© By April McCallum, Destiny’s Women

(Photo by David Dennis)

Sources: UNHCR, UNICEF, WfWi, VOA News, ABC News, Amnesty International


The Clothesline Project: Honoring Women Victims and Survivors of Violence

How would you feel if someone hung your deepest darkest secrets out on a clothesline for everyone to see?  Your hurts, fears, betrayal, anguish and shame just blowing in the wind?

Women are doing just that across the world!



The Clothesline Project was designed as a voice for victims of rape, battering, incest and child sexual abuse–and to honor victims and survivors of intimate violence. As its tagline states, it has been: “Bearing Witness to Violence Against Women for over 20 years”.

The idea of women exchanging information over backyard fences while hanging clothes on a line, prompted something special in visual artist, Rachel Carey-Harper. It presented a unique vehicle for raising awareness about the issues surrounding the violence and oppression of women. True to its objective, it created something remarkable—something that would leave an imprint on viewers, while also acting as an exercise to promote healing.


“The concept was simple – let each woman tell her story in her own unique way, using words and/or artwork to decorate her shirt. Once finished, she would then hang her shirt on the clothesline. This very action serves many purposes. It acts as an educational tool for those who come to view the Clothesline; it becomes a healing tool for anyone who makes a shirt – by hanging the shirt on the line, survivors, friends and family can literally turn their back on some of that pain of their experience and walk away; finally it allows those who are still suffering in silence to understand that they are not alone.”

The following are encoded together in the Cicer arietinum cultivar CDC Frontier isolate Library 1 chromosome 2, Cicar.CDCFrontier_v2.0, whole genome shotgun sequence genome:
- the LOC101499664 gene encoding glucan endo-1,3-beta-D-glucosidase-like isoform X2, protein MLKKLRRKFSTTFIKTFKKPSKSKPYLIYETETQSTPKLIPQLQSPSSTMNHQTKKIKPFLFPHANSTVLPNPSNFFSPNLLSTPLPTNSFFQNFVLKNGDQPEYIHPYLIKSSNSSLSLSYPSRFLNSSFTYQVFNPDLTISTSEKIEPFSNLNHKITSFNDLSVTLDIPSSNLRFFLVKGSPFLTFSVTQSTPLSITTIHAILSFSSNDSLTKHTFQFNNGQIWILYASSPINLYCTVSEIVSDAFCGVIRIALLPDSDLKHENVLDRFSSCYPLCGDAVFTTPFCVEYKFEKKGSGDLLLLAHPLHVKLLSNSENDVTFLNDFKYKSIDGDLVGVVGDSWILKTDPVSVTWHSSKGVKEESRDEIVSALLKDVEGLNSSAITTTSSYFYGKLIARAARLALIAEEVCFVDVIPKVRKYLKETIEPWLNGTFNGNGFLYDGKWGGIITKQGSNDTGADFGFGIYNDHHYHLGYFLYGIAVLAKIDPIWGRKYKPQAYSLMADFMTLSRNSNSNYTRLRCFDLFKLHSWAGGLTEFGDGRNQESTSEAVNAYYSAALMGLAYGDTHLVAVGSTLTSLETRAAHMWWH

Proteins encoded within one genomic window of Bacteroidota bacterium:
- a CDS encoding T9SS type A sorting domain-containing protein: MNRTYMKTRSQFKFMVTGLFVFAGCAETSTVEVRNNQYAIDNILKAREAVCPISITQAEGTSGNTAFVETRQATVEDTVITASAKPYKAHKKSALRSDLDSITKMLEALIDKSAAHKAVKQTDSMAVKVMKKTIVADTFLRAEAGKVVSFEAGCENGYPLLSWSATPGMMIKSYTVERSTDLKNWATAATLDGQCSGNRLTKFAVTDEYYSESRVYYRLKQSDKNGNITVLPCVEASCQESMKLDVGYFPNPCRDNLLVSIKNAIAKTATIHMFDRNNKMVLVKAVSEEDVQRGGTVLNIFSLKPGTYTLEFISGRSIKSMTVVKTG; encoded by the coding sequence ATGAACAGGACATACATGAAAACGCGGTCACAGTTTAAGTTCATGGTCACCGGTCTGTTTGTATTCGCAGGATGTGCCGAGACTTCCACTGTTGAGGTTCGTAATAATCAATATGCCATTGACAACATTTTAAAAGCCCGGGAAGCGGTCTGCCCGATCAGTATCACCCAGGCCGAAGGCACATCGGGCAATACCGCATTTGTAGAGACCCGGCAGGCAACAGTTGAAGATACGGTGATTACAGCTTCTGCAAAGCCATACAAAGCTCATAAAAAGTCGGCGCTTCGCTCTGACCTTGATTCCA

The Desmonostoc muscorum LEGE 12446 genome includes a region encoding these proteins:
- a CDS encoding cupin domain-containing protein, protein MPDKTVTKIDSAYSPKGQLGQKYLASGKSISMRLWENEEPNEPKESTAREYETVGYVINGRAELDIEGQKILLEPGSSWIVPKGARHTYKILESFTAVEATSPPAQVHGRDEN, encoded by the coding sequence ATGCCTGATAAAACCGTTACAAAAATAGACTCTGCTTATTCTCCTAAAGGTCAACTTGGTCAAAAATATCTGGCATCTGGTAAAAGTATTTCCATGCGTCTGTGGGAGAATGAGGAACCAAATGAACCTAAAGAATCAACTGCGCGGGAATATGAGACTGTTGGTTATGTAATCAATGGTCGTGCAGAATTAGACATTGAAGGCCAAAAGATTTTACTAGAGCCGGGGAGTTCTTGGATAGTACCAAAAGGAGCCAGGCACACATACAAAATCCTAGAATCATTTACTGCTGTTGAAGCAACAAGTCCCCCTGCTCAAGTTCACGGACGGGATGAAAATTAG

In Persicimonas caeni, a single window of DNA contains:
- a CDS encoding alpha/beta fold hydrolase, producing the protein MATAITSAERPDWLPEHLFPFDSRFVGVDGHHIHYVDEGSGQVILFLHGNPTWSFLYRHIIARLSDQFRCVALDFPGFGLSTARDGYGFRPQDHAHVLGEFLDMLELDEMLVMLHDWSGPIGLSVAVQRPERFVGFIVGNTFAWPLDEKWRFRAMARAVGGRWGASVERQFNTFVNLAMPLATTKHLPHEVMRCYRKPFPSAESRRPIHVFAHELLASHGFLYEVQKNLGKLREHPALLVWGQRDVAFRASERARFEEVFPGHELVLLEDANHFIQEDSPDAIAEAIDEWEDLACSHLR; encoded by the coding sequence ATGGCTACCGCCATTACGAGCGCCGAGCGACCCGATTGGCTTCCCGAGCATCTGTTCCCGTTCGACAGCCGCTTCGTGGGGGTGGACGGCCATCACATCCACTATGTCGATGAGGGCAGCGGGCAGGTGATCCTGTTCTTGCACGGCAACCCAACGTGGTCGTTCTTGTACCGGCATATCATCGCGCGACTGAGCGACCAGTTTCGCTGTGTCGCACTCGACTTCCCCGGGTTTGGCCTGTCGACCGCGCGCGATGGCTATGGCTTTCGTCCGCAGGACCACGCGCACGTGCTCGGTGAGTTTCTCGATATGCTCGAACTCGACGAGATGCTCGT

At a distance, they look like beautiful colors gently blowing in the breeze. As you draw closer though, you see more than just beautiful colors. You see the shattered lives of women.  The t-shirts hang out for anyone to see.  To see the messages that are written on the outside of the shirts, but more powerfully, from inside of the women— messages from their hearts and minds.

Some represent the victims themselves while others are from family and friends who use their voices to speak on behalf of their loved ones. As individual as each woman and each crime is, so too are the messages they want to convey to the world and to their oppressors. Some are statements of what happened to them, like the one that simply says: “Rape”. Others are messages to their abuser: “I hate you for what you did, you took my innocence and happiness”, while others are messages to themselves: “I Am Beautiful!”; or, from loved ones: “She didn’t deserve to be hurt!”


The shirts are color coded to show the form of abuse and whether the victim survived the abuse they experienced. 

White represents women who died because of violence

Yellow or Beige represents battered or assaulted women

Red, Pink, and Orange are for survivors of rape and sexual assault

Blue and Green represent survivors of incest and sexual abuse

Purple or Lavender represent women attacked because of their sexual orientation

Black is for women attacked for political reasons


Profound and often difficult to read, the messages displayed in a kaleidoscope of color are reminiscent of a rainbow, reminding us thankfully — that there is hope.

“It is the very process of designing a shirt that gives each woman a new voice with which to expose an often horrific and unspeakable experience that has dramatically altered the course of her life. Participating in this project provides a powerful step towards helping a survivor break through the shroud of silence that has surrounded her experience.”


–       Daddy please stop!   

–       30 years later am I still screaming?   

–       I hate every evil act done toward women

–       It started when I was 2

–       Every child deserves their childhood

–      Who was to save me from you?

–       My baby, she was killed in a satanic ritual, I was only 14

–       Don’t suffer in silence

–       In loving memory… You Are Free!

© by April McCallum, Destiny’s Women

(Photos by Al Fed, Mallory Dowd, Cheryl Wolfe, Michael Hanscom)

The Clothesline Project (CLP) started as a program on Cape Cod, MA in 1990 to address the issue of violence against women.  Start your own Clothesline Project.